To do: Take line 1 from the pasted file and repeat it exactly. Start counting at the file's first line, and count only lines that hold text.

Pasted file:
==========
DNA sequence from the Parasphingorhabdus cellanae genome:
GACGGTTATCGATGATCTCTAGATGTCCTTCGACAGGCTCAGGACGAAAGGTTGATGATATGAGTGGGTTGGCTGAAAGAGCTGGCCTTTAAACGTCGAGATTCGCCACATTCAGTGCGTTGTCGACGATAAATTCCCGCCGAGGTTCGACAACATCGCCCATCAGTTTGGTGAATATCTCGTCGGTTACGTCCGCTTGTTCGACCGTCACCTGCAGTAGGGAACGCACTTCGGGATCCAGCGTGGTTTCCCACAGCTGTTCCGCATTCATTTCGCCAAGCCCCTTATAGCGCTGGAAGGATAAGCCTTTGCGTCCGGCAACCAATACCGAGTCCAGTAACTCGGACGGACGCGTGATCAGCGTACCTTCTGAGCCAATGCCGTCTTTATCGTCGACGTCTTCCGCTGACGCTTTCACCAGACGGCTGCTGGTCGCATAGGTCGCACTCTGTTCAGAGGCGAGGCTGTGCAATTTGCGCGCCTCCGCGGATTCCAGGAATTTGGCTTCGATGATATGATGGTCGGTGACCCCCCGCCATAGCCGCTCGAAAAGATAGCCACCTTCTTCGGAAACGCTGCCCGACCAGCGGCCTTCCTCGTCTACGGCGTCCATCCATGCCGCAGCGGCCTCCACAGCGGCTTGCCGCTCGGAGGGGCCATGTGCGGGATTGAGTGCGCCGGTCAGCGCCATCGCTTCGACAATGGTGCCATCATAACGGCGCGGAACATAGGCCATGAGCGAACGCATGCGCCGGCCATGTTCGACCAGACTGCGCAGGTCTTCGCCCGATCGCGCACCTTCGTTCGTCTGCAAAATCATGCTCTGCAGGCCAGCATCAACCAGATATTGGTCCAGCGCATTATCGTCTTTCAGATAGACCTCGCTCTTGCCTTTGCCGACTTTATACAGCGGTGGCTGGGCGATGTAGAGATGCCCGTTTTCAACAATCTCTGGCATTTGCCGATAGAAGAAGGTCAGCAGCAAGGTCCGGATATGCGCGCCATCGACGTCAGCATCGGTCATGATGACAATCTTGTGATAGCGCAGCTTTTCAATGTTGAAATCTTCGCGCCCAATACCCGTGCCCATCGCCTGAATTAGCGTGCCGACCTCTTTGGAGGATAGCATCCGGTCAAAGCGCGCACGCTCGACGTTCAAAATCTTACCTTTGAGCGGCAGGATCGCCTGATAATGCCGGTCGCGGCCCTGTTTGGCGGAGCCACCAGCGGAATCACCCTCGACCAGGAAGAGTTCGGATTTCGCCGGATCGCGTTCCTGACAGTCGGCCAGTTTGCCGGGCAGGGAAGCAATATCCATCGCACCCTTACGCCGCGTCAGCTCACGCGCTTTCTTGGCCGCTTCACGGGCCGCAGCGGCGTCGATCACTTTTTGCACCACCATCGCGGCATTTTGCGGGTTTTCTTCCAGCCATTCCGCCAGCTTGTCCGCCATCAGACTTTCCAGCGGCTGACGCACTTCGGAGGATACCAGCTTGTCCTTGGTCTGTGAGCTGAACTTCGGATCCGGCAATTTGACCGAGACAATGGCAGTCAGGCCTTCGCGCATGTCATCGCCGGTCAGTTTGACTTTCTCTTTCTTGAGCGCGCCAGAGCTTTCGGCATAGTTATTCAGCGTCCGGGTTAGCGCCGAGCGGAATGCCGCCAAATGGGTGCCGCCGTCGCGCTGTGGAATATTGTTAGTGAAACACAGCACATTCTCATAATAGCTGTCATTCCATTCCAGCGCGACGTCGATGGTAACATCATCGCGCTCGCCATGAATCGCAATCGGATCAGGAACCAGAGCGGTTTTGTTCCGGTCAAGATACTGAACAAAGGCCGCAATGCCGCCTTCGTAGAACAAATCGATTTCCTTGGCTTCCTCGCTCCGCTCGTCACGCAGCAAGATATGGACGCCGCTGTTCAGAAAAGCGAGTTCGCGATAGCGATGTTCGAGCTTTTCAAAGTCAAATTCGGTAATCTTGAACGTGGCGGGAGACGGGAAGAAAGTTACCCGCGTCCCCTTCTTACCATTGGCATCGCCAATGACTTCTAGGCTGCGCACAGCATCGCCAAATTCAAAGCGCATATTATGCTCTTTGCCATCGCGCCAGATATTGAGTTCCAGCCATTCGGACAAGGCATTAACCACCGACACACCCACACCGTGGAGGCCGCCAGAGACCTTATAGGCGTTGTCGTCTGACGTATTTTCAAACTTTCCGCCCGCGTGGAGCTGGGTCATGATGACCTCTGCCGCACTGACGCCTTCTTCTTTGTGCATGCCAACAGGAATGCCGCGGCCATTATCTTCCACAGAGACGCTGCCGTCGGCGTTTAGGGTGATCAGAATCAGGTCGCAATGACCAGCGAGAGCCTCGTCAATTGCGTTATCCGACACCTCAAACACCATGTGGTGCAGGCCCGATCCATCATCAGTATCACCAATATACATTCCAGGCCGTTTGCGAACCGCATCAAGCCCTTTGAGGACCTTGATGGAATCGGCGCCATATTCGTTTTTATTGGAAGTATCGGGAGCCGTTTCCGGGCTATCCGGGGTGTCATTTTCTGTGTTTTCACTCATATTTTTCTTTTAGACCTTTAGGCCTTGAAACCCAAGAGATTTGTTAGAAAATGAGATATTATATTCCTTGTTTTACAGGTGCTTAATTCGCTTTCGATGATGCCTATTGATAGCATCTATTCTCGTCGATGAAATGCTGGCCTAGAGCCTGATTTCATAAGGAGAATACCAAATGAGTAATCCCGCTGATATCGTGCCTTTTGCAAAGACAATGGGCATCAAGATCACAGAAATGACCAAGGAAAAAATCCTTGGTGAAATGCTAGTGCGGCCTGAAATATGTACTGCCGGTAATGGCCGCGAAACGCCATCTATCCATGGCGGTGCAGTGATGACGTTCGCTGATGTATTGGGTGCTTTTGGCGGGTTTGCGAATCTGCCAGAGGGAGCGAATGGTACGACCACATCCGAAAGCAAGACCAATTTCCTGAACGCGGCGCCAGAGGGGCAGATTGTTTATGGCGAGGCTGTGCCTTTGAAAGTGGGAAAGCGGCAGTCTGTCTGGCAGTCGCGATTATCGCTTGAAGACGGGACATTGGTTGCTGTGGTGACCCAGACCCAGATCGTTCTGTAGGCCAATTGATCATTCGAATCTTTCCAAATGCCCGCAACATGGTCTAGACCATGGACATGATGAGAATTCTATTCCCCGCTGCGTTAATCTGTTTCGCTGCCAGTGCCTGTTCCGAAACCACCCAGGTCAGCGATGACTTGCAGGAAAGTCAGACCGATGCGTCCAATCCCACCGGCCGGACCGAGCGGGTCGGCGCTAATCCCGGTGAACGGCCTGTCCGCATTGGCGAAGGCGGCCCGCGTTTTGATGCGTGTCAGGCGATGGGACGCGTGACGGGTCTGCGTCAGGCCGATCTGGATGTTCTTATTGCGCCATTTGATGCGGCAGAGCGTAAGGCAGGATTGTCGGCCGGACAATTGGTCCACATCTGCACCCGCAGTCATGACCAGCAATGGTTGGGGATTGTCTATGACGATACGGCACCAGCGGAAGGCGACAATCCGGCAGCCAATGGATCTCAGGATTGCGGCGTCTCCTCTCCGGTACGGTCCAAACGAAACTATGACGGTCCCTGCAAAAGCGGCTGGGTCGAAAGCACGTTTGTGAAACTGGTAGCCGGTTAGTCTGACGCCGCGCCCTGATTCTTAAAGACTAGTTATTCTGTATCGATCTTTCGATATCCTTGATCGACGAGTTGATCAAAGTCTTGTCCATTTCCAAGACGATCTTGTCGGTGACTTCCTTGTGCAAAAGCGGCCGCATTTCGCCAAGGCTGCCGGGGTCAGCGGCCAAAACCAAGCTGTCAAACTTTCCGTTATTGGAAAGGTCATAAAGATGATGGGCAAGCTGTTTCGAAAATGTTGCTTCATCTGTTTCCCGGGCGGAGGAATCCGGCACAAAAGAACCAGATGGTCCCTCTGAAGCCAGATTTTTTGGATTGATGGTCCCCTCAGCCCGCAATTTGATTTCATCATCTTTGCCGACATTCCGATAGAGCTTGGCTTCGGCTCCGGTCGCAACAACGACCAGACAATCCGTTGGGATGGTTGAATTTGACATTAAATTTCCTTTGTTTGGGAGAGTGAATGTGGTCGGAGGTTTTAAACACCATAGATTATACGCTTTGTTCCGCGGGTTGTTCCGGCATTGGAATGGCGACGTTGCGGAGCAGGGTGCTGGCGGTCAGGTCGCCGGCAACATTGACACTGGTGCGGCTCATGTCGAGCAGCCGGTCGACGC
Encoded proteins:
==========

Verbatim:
DNA sequence from the Parasphingorhabdus cellanae genome: